IVDD: Early Detection, Treatment, and After Care
The Life Cycle of IVDD
If you own a Dog, it is crucial to be aware of Intervertebral Disc Disease (IVDD). It is important to be aware of the lifecycle so you know what to expect, and how to manage it to hopefully avoid a very costly surgery.
Today we are going to walk you through the whole life cycle of IVDD including: Early Warning Signs, the Treatment Process, and Tips for After Care.
What is Intervertebral Disc Disease?
Intervertebral disc disease is a common condition characterized by the breakdown (degeneration) of one or more of the discs that separate the bones of the spine (vertebrae), causing pain in the back or neck and frequently in the legs and arms.
It is a genetic disease. All dogs are susceptible to IVDD, but some smaller breeds are more prone to the disease.
Early Warning Signs
If you suspect that your dog is experiencing any of the following signs or symptoms, seek veterinary advice as soon as you can:
#1. SENSITIVITY TO BEING TOUCHED
When you touch your dog he may cry out or yelp in response, and perhaps even act aggressively towards you. In some cases you may even notice your dog avoiding you to prevent you from picking him up or patting him.
#2. UNUSUALLY WITHDRAWN AND QUIET
When your dog is in pain, he may spend a lot of time sleeping or laying down in a place that’s not a part of his normal routine. You might also notice your dog hiding or sitting in an isolated corner.
#3. A HUNCHED BACK
A dog with disc issues tends to develop a hunch in his back – a hunch may be severe or it may also appear in a more subtle manner where it looks like one or two vertebra are protruding from the spine slightly. Your dog may also move around with a slower and shuffled walk and/or have a tense belly.
Being Aware of IVDD is the First Step.
Knowing some of the early signs of IVDD can hopefully help you catch the disease in its early stages and get the proper care so it doesn't worsen.
Treatment may vary depending on the symptoms, and the intensity of said symptoms. This is why knowing the early signs and beginning to treat IVDD as early as possible is a HUGE factor in how much care your dog will need.
Oral anti-inflammatory medications and cage rest are typically recommended for dog with mild signs. The mild symptoms treated with medication and cage rest can start to subside in as little as 48 hours, however, that is not the case for everyone and you should always consult your vet.
On the other end of the spectrum, dogs that have more severe symptoms are candidates for surgery.
According to MedVet, "IVDD Surgery involves creating a small window in the bone around the spinal cord to gain access to the disk material. The material is removed, relieving the spinal cord compression and allowing healing to take place...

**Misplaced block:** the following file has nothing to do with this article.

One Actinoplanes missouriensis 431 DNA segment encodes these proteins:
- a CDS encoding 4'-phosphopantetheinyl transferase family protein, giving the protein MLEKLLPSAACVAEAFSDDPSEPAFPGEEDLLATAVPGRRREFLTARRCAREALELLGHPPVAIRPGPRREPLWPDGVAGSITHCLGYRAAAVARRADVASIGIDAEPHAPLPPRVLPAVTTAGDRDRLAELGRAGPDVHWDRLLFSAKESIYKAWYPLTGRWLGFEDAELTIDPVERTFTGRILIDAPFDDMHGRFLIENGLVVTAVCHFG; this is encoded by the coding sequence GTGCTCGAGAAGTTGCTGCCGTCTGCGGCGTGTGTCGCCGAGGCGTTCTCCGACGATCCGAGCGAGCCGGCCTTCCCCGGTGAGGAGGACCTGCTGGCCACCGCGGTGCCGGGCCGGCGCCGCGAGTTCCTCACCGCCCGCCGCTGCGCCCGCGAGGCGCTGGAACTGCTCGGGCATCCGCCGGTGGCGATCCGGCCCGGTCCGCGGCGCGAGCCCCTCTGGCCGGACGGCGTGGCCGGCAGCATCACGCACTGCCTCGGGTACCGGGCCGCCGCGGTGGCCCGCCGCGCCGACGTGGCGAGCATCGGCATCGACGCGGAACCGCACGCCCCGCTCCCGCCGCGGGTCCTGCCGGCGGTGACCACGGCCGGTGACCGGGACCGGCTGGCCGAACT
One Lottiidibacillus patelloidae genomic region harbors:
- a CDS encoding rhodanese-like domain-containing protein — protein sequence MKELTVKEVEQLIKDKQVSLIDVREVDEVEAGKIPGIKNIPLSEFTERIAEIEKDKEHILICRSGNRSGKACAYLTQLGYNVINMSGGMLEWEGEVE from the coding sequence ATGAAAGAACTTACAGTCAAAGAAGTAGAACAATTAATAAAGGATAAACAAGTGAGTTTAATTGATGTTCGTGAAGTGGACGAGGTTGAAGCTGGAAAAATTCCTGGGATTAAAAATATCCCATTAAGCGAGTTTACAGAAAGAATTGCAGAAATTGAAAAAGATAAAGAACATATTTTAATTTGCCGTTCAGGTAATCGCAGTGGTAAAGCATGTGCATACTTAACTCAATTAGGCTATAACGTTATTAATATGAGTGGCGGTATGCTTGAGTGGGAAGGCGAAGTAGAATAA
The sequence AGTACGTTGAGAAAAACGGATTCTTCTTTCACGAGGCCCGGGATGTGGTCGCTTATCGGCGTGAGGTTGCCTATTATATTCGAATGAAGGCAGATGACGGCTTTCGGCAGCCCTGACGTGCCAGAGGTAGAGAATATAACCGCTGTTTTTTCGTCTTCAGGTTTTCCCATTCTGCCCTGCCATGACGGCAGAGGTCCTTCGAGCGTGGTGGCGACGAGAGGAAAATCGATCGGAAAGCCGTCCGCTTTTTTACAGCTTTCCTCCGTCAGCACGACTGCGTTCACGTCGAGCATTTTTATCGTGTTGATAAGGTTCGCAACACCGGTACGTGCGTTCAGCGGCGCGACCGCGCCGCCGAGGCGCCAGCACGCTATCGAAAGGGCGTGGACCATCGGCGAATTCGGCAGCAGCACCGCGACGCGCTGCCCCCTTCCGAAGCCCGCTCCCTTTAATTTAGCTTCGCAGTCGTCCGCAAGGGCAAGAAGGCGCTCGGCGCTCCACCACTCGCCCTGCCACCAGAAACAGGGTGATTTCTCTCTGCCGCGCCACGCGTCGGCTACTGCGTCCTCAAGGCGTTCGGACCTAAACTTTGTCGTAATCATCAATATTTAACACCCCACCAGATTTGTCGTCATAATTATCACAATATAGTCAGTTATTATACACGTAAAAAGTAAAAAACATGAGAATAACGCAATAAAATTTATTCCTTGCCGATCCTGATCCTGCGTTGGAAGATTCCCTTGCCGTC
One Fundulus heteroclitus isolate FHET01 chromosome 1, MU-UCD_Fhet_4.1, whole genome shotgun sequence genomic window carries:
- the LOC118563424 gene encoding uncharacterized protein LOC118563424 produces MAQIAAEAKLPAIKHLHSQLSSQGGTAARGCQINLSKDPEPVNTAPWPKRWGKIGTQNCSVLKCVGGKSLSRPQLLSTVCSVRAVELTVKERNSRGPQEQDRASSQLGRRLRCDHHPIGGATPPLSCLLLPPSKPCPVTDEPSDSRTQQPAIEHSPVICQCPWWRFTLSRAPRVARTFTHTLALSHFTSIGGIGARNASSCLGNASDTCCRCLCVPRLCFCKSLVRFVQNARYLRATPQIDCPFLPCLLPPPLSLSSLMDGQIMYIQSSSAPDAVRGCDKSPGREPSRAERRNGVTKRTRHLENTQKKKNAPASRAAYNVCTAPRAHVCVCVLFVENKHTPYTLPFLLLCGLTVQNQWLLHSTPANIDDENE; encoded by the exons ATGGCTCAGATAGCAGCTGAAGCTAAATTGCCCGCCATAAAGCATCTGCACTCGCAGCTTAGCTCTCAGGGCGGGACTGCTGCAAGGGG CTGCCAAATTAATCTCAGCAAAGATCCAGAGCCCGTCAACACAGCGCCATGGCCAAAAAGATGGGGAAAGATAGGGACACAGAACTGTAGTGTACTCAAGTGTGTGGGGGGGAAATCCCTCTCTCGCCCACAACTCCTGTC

Surgery is effective at relieving pain, eliminating spinal cord compression, and maximizing chances for patient recovery."
Note: Surgery for IVDD can cost up to $8,000
Life Post IVDD - After Care
The surgery is over, great! However, that doesn't mean IVDD ends here. There is rehabilitation and after care to make sure your beloved dog recovers at the right pace, and most importantly, doesn't have to go through ANOTHER surgery.
Recovery in general involves approximately four weeks of activity restriction, basically meaning no off-leash activity. I know that might seem hard, but it's crucial. Depending on your dog's neurological function, some additional care will be determined by your vet.
Some dogs will also require help walking and/or relieving themselves, while some other dogs might need various medications and intense physical rehabilitation. The specific requirements for your dogs's aftercare will be explained by your vet, however, it's nice to have some examples ahead of time of what you can expect.
#1 Recommendation to Prevent Worsening Symptoms
Avoid Allowing Your Dog to Jump On and Off Furniture. This can strain their spinal cord, which can lead to back injuries over time. A fall off the furniture from a jump can also trigger or worsen the symptoms of IVDD. Use a Ramp instead to provide easy access onto the sofa or bed.
We hope you learned something from this overview of the Life Cycle of IVDD. Looking for the early warning signs, and providing your dog with the right lifestyle and tools to live the safest and healthiest life is KEY.
If you have any comments about your own journey with IVDD, let us know in the comments below!
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